956 F2d 274 Anning-Johnson Co v. Coliseum Construction Inc

956 F.2d 274

ANNING-JOHNSON CO., Plaintiff-Appellee,
COLISEUM CONSTRUCTION, INC.; Maritza Capous, Defendants-Appellants.

No. 90-16587.

United States Court of Appeals, Ninth Circuit.

Argued and Submitted Jan. 14, 1992.
Decided Feb. 25, 1992.

NOTICE: Ninth Circuit Rule 36-3 provides that dispositions other than opinions or orders designated for publication are not precedential and should not be cited except when relevant under the doctrines of law of the case, res judicata, or collateral estoppel.

Before GOODWIN, FLETCHER and BRUNETTI, Circuit Judges.

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Anning-Johnson sued the appellant, Coliseum Construction, Inc. ("Coliseum"), to collect on a bond pursuant to the Miller Act. Anning-Johnson also filed a lis pendens against property ostensibly held by the guarantor of the bond. The case was referred to arbitration under the experimental arbitration provisions in place in the Northern District of California. 28 U.S.C. §§ 651-658. The arbitration award was filed on March 13, 1990. Coliseum had until April 12, 1990, to file for a trial de novo in the district court.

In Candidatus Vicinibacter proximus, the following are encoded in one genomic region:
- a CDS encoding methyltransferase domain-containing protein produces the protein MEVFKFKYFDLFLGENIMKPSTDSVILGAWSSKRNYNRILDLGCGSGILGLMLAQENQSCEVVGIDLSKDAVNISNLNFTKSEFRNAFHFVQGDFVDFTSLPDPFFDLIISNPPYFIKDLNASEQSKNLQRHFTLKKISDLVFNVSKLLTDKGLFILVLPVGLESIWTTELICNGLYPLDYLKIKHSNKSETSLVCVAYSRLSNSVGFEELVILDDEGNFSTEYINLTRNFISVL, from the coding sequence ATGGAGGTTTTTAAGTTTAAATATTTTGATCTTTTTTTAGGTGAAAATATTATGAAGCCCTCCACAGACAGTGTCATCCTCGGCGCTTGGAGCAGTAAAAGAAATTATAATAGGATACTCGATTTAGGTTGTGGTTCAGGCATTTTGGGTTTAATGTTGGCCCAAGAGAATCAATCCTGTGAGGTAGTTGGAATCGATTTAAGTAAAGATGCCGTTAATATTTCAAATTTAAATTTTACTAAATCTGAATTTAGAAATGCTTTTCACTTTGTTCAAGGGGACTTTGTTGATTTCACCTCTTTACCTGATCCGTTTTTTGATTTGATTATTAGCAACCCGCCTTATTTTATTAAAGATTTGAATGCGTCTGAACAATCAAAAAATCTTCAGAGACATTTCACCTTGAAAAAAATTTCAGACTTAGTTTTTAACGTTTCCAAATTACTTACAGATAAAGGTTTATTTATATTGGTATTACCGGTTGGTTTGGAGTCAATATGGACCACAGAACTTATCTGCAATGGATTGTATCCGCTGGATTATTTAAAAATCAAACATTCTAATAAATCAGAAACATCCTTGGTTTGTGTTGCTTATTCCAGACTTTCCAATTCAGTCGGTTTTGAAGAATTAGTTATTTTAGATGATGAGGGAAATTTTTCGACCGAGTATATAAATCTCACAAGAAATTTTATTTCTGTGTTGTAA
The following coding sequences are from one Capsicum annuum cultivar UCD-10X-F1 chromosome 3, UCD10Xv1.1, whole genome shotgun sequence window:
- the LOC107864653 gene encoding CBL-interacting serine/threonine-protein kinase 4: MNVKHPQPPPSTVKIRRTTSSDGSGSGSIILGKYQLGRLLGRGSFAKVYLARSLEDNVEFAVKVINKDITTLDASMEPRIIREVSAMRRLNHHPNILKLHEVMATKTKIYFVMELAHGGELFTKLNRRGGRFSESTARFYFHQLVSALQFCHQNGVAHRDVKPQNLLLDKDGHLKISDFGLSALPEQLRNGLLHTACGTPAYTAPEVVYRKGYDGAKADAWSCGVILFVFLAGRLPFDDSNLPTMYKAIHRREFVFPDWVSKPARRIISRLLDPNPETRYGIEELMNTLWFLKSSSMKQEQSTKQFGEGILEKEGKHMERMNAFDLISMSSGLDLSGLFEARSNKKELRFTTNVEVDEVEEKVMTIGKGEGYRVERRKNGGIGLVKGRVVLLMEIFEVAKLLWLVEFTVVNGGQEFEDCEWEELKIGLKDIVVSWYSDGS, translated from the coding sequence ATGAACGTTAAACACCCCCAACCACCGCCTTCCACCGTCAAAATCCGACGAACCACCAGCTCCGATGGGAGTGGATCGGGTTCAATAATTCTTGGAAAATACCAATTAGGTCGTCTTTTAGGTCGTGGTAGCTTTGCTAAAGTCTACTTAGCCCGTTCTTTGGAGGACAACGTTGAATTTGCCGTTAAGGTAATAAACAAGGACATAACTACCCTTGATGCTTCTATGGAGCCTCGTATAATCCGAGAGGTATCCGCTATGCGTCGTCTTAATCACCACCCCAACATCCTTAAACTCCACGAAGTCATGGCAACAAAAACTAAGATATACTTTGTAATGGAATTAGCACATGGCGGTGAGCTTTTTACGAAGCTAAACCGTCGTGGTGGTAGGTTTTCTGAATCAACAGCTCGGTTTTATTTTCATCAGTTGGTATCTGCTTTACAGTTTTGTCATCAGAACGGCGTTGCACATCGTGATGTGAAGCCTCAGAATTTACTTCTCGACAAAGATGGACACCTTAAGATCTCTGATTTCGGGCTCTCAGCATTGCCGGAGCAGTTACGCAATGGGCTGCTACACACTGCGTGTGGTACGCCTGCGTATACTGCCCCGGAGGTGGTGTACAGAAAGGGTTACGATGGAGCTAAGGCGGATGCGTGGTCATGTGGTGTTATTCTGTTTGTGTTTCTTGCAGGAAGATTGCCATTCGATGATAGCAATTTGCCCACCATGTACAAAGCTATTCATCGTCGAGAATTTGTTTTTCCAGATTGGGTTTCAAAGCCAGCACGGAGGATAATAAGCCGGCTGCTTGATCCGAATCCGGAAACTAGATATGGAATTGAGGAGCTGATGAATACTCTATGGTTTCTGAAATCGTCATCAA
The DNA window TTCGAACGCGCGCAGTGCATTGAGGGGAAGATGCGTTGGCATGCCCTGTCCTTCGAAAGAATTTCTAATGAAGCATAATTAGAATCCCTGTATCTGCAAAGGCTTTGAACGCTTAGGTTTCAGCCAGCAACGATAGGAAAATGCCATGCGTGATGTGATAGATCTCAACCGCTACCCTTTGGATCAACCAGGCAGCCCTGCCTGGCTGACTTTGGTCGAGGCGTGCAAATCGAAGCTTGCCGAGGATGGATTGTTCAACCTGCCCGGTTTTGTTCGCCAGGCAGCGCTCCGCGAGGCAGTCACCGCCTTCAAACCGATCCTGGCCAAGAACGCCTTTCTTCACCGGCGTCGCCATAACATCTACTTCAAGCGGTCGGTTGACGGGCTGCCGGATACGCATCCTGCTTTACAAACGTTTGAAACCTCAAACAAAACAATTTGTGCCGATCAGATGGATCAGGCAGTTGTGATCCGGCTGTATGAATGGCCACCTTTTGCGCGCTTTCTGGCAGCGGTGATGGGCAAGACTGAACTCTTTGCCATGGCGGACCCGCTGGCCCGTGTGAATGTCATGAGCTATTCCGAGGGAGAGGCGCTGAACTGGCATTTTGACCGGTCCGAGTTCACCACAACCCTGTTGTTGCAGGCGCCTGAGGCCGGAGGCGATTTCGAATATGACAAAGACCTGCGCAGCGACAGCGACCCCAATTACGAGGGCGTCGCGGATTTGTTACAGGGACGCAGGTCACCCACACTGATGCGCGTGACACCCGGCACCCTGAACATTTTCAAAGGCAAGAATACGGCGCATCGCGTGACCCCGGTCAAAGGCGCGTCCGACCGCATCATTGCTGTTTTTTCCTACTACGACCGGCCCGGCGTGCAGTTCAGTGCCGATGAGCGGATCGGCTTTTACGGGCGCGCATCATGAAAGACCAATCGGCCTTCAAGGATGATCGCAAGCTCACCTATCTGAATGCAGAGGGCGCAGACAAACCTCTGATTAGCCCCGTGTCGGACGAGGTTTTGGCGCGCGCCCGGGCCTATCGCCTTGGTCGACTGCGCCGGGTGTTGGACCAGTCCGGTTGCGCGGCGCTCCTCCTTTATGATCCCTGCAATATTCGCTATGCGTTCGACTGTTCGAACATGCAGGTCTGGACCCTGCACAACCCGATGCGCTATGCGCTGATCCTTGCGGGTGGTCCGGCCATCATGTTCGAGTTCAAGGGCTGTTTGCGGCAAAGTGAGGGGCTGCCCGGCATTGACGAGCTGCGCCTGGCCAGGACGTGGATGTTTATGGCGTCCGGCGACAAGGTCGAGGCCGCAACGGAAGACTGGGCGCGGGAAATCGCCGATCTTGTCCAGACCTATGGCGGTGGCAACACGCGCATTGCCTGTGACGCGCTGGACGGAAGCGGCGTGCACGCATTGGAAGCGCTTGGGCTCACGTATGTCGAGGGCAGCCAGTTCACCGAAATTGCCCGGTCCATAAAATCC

Coliseum did not file for a trial de novo until April 13, 1990. The demand for a trial de novo was dismissed as untimely. Coliseum requested the district court to both expunge the lis pendens and to relieve Coliseum from the judgment under F.R.C.P. 60(b) and to accept its demand for a trial de novo. The district court ultimately rejected both of these requests. We affirm.



Anning-Johnson was a subcontractor to Coliseum, the general contractor on a federal improvement project. Pursuant to the Miller Act, 40 U.S.C. §§ 270a-f, Anning-Johnson sought to recover for breach of contract through a surety bond executed by Maritiza Capous, wife of the president of Coliseum. Anning-Johnson filed a complaint in district court in the Northern District of California and also filed a lis pendens (Notice of Pending Action) under California law on the property securing the payment bond. The property subject to the lis pendens, however, had been transferred from Maritiza Capous to her husband.